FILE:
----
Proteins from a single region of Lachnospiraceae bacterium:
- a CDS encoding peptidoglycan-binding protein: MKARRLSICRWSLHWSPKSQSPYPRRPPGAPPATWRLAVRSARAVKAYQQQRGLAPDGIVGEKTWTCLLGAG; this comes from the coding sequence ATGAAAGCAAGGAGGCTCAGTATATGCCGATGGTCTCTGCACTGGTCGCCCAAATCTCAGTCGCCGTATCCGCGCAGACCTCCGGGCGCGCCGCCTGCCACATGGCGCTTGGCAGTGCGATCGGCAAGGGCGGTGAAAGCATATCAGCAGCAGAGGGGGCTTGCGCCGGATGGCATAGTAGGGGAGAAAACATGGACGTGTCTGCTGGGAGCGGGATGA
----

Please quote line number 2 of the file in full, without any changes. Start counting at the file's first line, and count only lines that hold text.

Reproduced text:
- a CDS encoding peptidoglycan-binding protein: MKARRLSICRWSLHWSPKSQSPYPRRPPGAPPATWRLAVRSARAVKAYQQQRGLAPDGIVGEKTWTCLLGAG; this comes from the coding sequence ATGAAAGCAAGGAGGCTCAGTATATGCCGATGGTCTCTGCACTGGTCGCCCAAATCTCAGTCGCCGTATCCGCGCAGACCTCCGGGCGCGCCGCCTGCCACATGGCGCTTGGCAGTGCGATCGGCAAGGGCGGTGAAAGCATATCAGCAGCAGAGGGGGCTTGCGCCGGATGGCATAGTAGGGGAGAAAACATGGACGTGTCTGCTGGGAGCGGGATGA